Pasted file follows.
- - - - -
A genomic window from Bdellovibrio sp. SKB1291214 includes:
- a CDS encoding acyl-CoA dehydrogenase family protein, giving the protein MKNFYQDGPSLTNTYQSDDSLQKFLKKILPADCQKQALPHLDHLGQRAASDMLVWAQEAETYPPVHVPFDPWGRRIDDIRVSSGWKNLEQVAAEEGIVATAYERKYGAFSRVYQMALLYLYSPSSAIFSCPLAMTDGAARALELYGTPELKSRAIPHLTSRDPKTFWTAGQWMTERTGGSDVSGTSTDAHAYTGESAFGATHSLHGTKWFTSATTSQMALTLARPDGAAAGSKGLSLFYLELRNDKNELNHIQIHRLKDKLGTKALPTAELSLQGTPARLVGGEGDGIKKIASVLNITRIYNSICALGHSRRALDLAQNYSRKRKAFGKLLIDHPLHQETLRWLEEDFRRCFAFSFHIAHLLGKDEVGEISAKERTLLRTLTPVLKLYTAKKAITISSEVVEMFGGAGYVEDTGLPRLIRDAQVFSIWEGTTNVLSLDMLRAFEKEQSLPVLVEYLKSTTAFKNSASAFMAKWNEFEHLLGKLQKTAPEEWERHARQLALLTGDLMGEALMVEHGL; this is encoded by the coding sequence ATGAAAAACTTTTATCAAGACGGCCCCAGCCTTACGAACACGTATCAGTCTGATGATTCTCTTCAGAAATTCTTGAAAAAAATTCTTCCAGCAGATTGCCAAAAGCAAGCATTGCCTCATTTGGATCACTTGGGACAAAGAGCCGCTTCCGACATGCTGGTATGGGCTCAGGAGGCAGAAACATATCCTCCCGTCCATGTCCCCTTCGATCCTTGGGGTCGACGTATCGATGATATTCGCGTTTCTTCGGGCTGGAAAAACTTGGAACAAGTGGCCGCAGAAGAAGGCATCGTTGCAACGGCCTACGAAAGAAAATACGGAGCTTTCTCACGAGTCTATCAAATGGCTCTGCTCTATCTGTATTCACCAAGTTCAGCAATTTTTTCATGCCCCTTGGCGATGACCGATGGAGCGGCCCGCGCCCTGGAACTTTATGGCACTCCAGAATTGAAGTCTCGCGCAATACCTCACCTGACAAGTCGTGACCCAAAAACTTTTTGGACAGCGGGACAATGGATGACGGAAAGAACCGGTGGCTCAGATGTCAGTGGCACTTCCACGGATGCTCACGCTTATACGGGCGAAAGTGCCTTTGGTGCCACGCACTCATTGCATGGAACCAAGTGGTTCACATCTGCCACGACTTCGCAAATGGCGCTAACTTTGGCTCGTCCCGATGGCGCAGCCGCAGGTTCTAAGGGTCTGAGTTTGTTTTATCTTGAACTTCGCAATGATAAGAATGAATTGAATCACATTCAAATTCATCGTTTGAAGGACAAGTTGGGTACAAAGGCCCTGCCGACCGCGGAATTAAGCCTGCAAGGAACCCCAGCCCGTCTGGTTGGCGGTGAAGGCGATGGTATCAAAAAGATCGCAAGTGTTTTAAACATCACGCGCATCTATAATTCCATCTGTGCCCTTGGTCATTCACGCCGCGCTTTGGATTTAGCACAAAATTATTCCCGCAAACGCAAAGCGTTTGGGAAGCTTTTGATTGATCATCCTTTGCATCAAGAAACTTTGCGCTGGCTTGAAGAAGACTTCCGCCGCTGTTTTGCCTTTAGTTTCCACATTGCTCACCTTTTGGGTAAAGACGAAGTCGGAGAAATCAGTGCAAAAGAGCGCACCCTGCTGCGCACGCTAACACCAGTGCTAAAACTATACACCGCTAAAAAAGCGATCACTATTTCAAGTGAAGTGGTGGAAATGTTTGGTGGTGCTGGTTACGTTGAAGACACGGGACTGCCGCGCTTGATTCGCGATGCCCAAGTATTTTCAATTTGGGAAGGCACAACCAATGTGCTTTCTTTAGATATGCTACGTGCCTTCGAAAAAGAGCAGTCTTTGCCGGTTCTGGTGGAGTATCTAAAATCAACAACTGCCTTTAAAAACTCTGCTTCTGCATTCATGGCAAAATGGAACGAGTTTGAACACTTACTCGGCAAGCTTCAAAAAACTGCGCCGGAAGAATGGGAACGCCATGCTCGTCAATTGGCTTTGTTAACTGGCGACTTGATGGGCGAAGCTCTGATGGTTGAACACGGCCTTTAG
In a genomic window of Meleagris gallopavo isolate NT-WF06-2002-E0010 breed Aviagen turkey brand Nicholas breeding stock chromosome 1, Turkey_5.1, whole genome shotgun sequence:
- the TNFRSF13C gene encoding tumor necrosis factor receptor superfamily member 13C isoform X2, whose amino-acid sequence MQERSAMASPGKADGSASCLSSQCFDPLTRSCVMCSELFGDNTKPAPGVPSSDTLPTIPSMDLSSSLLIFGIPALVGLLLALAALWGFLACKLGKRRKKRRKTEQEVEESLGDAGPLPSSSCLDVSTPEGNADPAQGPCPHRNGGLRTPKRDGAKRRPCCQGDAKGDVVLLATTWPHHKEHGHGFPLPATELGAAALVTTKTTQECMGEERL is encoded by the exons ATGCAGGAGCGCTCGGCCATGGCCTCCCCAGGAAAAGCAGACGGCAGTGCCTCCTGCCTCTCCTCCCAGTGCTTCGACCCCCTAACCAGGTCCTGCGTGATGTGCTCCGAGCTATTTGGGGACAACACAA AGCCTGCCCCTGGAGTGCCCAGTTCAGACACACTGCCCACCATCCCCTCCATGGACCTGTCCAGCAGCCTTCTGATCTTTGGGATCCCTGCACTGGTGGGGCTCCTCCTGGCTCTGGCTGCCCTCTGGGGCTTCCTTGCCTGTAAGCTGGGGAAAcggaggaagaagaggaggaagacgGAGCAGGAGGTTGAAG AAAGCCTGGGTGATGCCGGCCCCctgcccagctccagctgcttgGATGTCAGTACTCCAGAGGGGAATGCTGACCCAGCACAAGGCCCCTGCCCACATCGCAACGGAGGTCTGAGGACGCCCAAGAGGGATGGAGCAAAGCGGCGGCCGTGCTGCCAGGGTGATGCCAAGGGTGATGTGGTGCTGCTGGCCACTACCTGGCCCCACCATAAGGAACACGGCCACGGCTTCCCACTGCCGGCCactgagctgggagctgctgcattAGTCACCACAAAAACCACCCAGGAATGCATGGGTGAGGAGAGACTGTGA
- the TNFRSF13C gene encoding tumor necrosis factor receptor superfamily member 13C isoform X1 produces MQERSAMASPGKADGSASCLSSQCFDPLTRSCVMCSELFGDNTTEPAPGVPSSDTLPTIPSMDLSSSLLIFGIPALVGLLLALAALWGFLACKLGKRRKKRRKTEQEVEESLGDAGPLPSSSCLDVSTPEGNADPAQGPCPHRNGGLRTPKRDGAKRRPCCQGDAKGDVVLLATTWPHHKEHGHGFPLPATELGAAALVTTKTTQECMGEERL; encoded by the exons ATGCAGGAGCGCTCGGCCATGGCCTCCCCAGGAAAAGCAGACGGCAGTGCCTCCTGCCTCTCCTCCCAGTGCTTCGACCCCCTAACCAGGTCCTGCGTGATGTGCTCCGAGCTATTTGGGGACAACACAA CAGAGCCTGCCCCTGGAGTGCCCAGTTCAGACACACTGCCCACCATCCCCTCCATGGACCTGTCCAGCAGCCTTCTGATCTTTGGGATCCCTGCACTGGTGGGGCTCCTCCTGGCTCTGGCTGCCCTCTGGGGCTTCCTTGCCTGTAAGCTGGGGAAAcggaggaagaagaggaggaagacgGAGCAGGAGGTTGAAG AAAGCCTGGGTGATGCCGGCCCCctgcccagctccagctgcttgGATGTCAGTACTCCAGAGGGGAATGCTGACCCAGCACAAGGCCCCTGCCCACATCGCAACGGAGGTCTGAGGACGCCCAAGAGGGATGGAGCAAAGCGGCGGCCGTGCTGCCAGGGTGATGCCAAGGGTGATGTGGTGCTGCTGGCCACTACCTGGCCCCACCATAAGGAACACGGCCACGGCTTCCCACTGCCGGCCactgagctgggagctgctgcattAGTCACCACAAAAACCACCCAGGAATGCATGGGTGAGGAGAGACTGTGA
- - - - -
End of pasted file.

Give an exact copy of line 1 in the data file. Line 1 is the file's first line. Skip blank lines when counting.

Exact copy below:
A genomic window from Bdellovibrio sp. SKB1291214 includes: